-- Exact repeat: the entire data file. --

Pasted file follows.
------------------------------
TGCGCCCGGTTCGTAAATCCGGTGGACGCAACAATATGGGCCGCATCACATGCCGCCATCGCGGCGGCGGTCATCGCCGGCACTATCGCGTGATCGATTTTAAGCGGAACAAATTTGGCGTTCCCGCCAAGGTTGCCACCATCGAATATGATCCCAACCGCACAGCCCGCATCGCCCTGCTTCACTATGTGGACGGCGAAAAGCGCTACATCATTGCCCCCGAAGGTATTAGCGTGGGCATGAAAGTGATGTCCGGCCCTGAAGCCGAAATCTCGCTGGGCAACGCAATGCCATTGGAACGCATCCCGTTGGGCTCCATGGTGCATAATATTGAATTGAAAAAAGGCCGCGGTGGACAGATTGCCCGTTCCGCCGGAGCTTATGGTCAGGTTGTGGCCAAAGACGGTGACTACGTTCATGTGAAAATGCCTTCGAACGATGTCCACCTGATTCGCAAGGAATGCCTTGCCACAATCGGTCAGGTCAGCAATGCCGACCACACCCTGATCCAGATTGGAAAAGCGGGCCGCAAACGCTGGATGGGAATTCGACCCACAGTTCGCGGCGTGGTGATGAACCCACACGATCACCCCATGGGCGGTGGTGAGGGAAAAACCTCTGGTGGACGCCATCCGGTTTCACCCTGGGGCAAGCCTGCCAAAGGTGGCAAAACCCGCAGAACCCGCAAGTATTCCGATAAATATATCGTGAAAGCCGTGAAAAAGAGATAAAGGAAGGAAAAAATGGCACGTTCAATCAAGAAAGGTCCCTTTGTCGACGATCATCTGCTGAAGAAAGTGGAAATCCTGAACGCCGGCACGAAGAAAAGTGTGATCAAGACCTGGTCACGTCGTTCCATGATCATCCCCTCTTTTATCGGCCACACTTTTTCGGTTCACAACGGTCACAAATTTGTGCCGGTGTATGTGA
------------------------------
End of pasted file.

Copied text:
TGCGCCCGGTTCGTAAATCCGGTGGACGCAACAATATGGGCCGCATCACATGCCGCCATCGCGGCGGCGGTCATCGCCGGCACTATCGCGTGATCGATTTTAAGCGGAACAAATTTGGCGTTCCCGCCAAGGTTGCCACCATCGAATATGATCCCAACCGCACAGCCCGCATCGCCCTGCTTCACTATGTGGACGGCGAAAAGCGCTACATCATTGCCCCCGAAGGTATTAGCGTGGGCATGAAAGTGATGTCCGGCCCTGAAGCCGAAATCTCGCTGGGCAACGCAATGCCATTGGAACGCATCCCGTTGGGCTCCATGGTGCATAATATTGAATTGAAAAAAGGCCGCGGTGGACAGATTGCCCGTTCCGCCGGAGCTTATGGTCAGGTTGTGGCCAAAGACGGTGACTACGTTCATGTGAAAATGCCTTCGAACGATGTCCACCTGATTCGCAAGGAATGCCTTGCCACAATCGGTCAGGTCAGCAATGCCGACCACACCCTGATCCAGATTGGAAAAGCGGGCCGCAAACGCTGGATGGGAATTCGACCCACAGTTCGCGGCGTGGTGATGAACCCACACGATCACCCCATGGGCGGTGGTGAGGGAAAAACCTCTGGTGGACGCCATCCGGTTTCACCCTGGGGCAAGCCTGCCAAAGGTGGCAAAACCCGCAGAACCCGCAAGTATTCCGATAAATATATCGTGAAAGCCGTGAAAAAGAGATAAAGGAAGGAAAAAATGGCACGTTCAATCAAGAAAGGTCCCTTTGTCGACGATCATCTGCTGAAGAAAGTGGAAATCCTGAACGCCGGCACGAAGAAAAGTGTGATCAAGACCTGGTCACGTCGTTCCATGATCATCCCCTCTTTTATCGGCCACACTTTTTCGGTTCACAACGGTCACAAATTTGTGCCGGTGTATGTGA